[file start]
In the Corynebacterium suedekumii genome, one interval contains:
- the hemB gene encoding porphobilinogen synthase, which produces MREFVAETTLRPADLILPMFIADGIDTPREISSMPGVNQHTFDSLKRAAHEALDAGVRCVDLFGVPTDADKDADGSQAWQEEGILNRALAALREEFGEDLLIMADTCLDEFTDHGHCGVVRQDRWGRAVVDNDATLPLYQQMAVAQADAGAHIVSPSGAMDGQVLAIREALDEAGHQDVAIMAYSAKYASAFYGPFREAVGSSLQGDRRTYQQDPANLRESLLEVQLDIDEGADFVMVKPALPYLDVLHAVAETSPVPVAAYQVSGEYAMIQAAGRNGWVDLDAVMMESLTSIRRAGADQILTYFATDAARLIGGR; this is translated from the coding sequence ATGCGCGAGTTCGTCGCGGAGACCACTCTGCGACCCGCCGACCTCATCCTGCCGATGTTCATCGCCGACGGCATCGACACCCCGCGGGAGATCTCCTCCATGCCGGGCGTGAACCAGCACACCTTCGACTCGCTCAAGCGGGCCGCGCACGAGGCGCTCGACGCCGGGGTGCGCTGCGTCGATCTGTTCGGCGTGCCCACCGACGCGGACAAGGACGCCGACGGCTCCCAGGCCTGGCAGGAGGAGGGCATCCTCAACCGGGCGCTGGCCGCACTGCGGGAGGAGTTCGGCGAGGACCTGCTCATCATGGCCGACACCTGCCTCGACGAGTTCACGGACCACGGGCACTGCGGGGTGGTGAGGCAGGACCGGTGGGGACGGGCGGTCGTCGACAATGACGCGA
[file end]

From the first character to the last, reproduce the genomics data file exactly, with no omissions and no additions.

In the Corynebacterium suedekumii genome, one interval contains:
- the hemB gene encoding porphobilinogen synthase, which produces MREFVAETTLRPADLILPMFIADGIDTPREISSMPGVNQHTFDSLKRAAHEALDAGVRCVDLFGVPTDADKDADGSQAWQEEGILNRALAALREEFGEDLLIMADTCLDEFTDHGHCGVVRQDRWGRAVVDNDATLPLYQQMAVAQADAGAHIVSPSGAMDGQVLAIREALDEAGHQDVAIMAYSAKYASAFYGPFREAVGSSLQGDRRTYQQDPANLRESLLEVQLDIDEGADFVMVKPALPYLDVLHAVAETSPVPVAAYQVSGEYAMIQAAGRNGWVDLDAVMMESLTSIRRAGADQILTYFATDAARLIGGR; this is translated from the coding sequence ATGCGCGAGTTCGTCGCGGAGACCACTCTGCGACCCGCCGACCTCATCCTGCCGATGTTCATCGCCGACGGCATCGACACCCCGCGGGAGATCTCCTCCATGCCGGGCGTGAACCAGCACACCTTCGACTCGCTCAAGCGGGCCGCGCACGAGGCGCTCGACGCCGGGGTGCGCTGCGTCGATCTGTTCGGCGTGCCCACCGACGCGGACAAGGACGCCGACGGCTCCCAGGCCTGGCAGGAGGAGGGCATCCTCAACCGGGCGCTGGCCGCACTGCGGGAGGAGTTCGGCGAGGACCTGCTCATCATGGCCGACACCTGCCTCGACGAGTTCACGGACCACGGGCACTGCGGGGTGGTGAGGCAGGACCGGTGGGGACGGGCGGTCGTCGACAATGACGCGA